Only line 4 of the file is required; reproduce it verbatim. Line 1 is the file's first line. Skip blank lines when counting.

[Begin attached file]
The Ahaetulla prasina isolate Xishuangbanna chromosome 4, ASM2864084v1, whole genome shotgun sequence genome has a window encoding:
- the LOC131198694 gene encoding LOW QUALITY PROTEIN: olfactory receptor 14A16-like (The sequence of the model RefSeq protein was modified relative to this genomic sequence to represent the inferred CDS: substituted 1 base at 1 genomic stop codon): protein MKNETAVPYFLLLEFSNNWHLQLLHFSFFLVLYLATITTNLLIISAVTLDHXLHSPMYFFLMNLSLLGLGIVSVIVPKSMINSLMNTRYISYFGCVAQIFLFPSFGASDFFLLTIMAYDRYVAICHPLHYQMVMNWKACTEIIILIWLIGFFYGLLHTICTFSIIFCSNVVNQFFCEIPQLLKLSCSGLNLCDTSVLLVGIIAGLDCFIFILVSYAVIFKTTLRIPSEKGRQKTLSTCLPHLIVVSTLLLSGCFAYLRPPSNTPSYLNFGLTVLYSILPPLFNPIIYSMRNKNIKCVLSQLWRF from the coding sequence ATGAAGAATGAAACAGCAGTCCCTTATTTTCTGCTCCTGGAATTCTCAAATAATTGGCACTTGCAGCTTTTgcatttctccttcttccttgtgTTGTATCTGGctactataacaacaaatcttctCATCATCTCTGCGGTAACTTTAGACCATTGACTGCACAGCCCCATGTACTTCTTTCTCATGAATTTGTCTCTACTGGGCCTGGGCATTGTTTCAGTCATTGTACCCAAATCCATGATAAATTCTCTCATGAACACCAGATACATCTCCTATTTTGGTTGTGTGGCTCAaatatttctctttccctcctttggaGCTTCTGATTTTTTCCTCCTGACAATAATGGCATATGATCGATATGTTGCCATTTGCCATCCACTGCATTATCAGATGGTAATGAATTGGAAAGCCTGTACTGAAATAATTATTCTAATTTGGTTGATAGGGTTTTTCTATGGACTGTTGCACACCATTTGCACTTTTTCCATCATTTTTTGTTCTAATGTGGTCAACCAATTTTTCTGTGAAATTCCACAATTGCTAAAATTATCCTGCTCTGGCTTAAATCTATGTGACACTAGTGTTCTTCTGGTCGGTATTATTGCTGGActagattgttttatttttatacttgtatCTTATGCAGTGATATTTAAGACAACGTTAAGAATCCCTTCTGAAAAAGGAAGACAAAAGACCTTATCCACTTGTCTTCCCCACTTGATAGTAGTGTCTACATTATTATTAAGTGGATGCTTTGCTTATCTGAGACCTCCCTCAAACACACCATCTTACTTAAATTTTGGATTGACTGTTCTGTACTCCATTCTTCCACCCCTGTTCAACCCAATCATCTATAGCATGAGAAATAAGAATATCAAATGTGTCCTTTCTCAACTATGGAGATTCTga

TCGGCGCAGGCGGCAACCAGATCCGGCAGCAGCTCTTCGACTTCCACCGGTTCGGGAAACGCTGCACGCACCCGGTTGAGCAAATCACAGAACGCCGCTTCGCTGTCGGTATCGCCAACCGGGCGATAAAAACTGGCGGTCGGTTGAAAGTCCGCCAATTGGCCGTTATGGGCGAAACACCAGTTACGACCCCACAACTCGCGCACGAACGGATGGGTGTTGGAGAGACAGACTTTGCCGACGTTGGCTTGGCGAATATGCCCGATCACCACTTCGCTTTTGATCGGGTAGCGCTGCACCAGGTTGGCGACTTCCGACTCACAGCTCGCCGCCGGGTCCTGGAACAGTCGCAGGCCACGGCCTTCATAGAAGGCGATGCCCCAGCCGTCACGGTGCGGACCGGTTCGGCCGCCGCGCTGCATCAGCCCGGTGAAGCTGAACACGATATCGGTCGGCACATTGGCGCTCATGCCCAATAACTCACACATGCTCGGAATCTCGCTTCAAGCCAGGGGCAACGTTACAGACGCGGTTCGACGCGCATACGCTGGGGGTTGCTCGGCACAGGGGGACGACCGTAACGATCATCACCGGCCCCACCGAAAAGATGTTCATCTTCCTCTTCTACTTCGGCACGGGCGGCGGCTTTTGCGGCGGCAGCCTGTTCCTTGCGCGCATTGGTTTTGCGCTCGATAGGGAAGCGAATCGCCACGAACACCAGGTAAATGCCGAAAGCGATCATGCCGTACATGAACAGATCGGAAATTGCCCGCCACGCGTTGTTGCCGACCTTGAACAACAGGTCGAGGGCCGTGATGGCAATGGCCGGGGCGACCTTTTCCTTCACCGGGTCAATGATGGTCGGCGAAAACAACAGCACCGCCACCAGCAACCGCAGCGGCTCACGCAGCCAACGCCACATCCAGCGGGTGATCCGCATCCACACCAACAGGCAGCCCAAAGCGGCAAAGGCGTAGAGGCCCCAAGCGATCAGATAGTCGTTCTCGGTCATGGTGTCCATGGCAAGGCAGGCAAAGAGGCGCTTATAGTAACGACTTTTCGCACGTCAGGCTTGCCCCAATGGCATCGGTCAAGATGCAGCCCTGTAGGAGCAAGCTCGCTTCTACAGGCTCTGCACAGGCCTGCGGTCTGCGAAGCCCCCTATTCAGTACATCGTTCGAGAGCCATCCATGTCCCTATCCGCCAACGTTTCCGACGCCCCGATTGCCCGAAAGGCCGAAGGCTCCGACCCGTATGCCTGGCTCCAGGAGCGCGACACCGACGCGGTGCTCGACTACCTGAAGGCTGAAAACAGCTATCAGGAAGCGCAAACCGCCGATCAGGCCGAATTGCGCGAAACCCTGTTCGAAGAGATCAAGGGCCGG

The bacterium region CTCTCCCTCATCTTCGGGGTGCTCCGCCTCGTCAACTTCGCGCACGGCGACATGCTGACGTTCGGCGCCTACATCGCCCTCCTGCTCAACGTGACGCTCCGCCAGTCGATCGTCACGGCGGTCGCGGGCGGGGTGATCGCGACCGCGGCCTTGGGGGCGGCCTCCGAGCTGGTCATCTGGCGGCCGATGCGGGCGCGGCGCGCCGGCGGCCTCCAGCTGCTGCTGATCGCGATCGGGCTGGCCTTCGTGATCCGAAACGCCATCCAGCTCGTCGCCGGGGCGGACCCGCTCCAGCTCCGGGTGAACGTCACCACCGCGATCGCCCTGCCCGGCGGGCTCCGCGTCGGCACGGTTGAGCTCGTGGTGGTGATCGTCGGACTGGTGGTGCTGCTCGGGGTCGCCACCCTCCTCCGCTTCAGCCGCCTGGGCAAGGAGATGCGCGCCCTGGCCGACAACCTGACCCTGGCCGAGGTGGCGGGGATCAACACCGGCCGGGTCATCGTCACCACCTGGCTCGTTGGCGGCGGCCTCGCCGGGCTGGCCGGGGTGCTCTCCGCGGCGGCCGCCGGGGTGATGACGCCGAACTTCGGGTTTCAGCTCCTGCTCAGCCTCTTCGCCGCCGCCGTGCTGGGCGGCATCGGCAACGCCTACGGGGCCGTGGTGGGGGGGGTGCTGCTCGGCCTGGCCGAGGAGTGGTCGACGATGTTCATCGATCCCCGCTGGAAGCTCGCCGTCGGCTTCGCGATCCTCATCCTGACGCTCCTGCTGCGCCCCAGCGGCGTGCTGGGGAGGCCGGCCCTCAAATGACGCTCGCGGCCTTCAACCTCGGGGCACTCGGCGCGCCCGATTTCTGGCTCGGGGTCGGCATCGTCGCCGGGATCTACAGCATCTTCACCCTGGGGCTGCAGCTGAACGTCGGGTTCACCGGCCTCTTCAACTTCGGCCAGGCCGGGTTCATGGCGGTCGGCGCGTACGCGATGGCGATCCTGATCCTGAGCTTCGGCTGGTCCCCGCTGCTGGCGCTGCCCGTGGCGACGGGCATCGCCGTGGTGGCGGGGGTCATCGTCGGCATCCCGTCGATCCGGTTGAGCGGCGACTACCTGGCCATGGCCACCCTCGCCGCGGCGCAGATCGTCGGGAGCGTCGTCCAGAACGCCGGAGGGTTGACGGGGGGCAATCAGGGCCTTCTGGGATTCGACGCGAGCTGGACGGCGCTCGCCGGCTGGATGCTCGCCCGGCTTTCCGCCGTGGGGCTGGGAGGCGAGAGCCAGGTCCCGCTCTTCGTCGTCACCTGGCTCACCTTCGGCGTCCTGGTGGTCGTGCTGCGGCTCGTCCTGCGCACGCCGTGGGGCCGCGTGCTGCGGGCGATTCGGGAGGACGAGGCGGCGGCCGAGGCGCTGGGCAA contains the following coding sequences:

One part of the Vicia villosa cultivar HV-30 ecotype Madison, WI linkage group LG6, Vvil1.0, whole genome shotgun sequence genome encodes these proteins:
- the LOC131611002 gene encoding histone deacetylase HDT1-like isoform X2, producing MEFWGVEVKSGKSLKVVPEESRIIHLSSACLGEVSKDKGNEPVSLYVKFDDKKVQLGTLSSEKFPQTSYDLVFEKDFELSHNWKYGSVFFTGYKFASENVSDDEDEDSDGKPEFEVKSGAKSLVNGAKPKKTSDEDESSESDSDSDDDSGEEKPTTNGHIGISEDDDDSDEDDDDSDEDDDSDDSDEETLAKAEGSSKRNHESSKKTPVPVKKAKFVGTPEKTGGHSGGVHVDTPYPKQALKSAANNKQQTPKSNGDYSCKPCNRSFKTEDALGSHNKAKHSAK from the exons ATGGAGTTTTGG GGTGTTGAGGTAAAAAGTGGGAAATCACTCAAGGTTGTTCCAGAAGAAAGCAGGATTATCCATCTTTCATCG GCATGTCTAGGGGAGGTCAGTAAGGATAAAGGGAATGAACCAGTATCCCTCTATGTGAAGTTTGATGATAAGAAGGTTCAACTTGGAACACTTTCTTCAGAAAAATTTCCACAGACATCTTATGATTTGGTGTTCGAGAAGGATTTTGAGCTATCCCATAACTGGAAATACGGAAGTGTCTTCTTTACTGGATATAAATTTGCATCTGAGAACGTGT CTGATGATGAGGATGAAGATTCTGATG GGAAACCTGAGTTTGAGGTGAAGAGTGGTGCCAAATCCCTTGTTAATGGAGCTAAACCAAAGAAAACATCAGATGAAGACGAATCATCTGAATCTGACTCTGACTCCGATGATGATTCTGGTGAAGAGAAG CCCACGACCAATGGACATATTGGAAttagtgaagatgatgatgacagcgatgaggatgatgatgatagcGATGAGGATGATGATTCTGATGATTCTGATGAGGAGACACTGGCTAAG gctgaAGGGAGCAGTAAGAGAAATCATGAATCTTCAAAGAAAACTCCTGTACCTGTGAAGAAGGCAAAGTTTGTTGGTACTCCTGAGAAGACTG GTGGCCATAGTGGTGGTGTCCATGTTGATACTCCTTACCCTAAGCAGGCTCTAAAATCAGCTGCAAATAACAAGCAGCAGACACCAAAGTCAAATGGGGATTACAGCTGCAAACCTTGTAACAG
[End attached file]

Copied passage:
The bacterium region CTCTCCCTCATCTTCGGGGTGCTCCGCCTCGTCAACTTCGCGCACGGCGACATGCTGACGTTCGGCGCCTACATCGCCCTCCTGCTCAACGTGACGCTCCGCCAGTCGATCGTCACGGCGGTCGCGGGCGGGGTGATCGCGACCGCGGCCTTGGGGGCGGCCTCCGAGCTGGTCATCTGGCGGCCGATGCGGGCGCGGCGCGCCGGCGGCCTCCAGCTGCTGCTGATCGCGATCGGGCTGGCCTTCGTGATCCGAAACGCCATCCAGCTCGTCGCCGGGGCGGACCCGCTCCAGCTCCGGGTGAACGTCACCACCGCGATCGCCCTGCCCGGCGGGCTCCGCGTCGGCACGGTTGAGCTCGTGGTGGTGATCGTCGGACTGGTGGTGCTGCTCGGGGTCGCCACCCTCCTCCGCTTCAGCCGCCTGGGCAAGGAGATGCGCGCCCTGGCCGACAACCTGACCCTGGCCGAGGTGGCGGGGATCAACACCGGCCGGGTCATCGTCACCACCTGGCTCGTTGGCGGCGGCCTCGCCGGGCTGGCCGGGGTGCTCTCCGCGGCGGCCGCCGGGGTGATGACGCCGAACTTCGGGTTTCAGCTCCTGCTCAGCCTCTTCGCCGCCGCCGTGCTGGGCGGCATCGGCAACGCCTACGGGGCCGTGGTGGGGGGGGTGCTGCTCGGCCTGGCCGAGGAGTGGTCGACGATGTTCATCGATCCCCGCTGGAAGCTCGCCGTCGGCTTCGCGATCCTCATCCTGACGCTCCTGCTGCGCCCCAGCGGCGTGCTGGGGAGGCCGGCCCTCAAATGACGCTCGCGGCCTTCAACCTCGGGGCACTCGGCGCGCCCGATTTCTGGCTCGGGGTCGGCATCGTCGCCGGGATCTACAGCATCTTCACCCTGGGGCTGCAGCTGAACGTCGGGTTCACCGGCCTCTTCAACTTCGGCCAGGCCGGGTTCATGGCGGTCGGCGCGTACGCGATGGCGATCCTGATCCTGAGCTTCGGCTGGTCCCCGCTGCTGGCGCTGCCCGTGGCGACGGGCATCGCCGTGGTGGCGGGGGTCATCGTCGGCATCCCGTCGATCCGGTTGAGCGGCGACTACCTGGCCATGGCCACCCTCGCCGCGGCGCAGATCGTCGGGAGCGTCGTCCAGAACGCCGGAGGGTTGACGGGGGGCAATCAGGGCCTTCTGGGATTCGACGCGAGCTGGACGGCGCTCGCCGGCTGGATGCTCGCCCGGCTTTCCGCCGTGGGGCTGGGAGGCGAGAGCCAGGTCCCGCTCTTCGTCGTCACCTGGCTCACCTTCGGCGTCCTGGTGGTCGTGCTGCGGCTCGTCCTGCGCACGCCGTGGGGCCGCGTGCTGCGGGCGATTCGGGAGGACGAGGCGGCGGCCGAGGCGCTGGGCAA contains the following coding sequences: